Take the 2-minute tour ×
Stack Overflow is a question and answer site for professional and enthusiast programmers. It's 100% free, no registration required.

as we all know declaration of array is pretty simple

type name[size];

but when I compile my C++ as CLI/Winform It doesn't work, I've found the following on MSDN which explains this new syntex, but for some reasone I still get strange errors.

When I declared the array the following way, it's compiled with no problems,but when ever the array is manipulated the program crash. (I tested it on a simple program with a button, still the same)

array<int>^ aiArray; //declaration - no problem
aiArray[0] = 5; //after executing it the program crash

Here is the error i get after the crash:

An unhandled exception of type 'System.NullReferenceException' occurred in test.exe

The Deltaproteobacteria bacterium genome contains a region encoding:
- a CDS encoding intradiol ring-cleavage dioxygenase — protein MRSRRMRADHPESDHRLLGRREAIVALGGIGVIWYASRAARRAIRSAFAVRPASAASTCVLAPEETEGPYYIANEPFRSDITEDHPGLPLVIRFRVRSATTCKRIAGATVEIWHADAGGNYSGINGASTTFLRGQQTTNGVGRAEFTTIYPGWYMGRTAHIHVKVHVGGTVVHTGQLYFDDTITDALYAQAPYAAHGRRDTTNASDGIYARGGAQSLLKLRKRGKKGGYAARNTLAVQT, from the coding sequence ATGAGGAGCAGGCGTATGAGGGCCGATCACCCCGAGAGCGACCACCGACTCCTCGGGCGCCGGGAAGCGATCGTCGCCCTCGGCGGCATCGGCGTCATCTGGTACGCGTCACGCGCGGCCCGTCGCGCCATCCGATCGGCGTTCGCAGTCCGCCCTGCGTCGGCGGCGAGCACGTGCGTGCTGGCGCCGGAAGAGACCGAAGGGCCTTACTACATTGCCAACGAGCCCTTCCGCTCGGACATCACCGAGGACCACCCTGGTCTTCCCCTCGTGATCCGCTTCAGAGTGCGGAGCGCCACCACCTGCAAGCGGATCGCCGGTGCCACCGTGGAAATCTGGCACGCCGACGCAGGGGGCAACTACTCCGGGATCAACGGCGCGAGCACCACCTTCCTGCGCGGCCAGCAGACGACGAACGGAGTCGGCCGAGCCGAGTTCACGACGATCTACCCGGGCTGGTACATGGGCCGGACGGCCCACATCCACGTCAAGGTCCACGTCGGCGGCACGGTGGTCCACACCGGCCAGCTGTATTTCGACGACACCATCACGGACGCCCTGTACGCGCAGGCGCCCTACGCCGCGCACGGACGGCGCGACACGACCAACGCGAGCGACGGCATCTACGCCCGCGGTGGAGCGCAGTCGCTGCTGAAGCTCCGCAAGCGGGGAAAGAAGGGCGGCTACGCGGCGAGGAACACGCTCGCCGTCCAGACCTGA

Additional information: Object reference not set to an instance of an object.
share|improve this question
2  
At the risk of stating the obvious, you need an instance of array<int>, not just a variable declaration. See msdn.microsoft.com/en-us/library/kewsb8ba(v=vs.80).aspx –  Robert Harvey Apr 3 '12 at 17:18
    
I haven't verified, but you could probably declare the variable with array<int> aiArray(size);. The ^ character denotes a managed reference, essentially a pointer to a .NET object. So your problematic code is roughly equivalent to int* aiArray; aiArray[0] = 5; –  Dr. Wily's Apprentice Apr 3 '12 at 20:48
add comment

1 Answer

up vote 3 down vote accepted

You need to create the array, not just declare a local variable. Try this:

array<int>^ aiArray;
aiArray = gcnew array<int>(10);
aiArray[0] = 5;

If you're familiar with C#, this should look familiar. If you're familiar with C++ and not C#, here's what's going on: What you have is roughly equivalent to int* aiArray; in unmanaged C++. You would need to do aiArray = new int[10]; before you can use the unmanaged array.

share|improve this answer
add comment

Your Answer

 
discard

By posting your answer, you agree to the privacy policy and terms of service.

Not the answer you're looking for? Browse other questions tagged or ask your own question.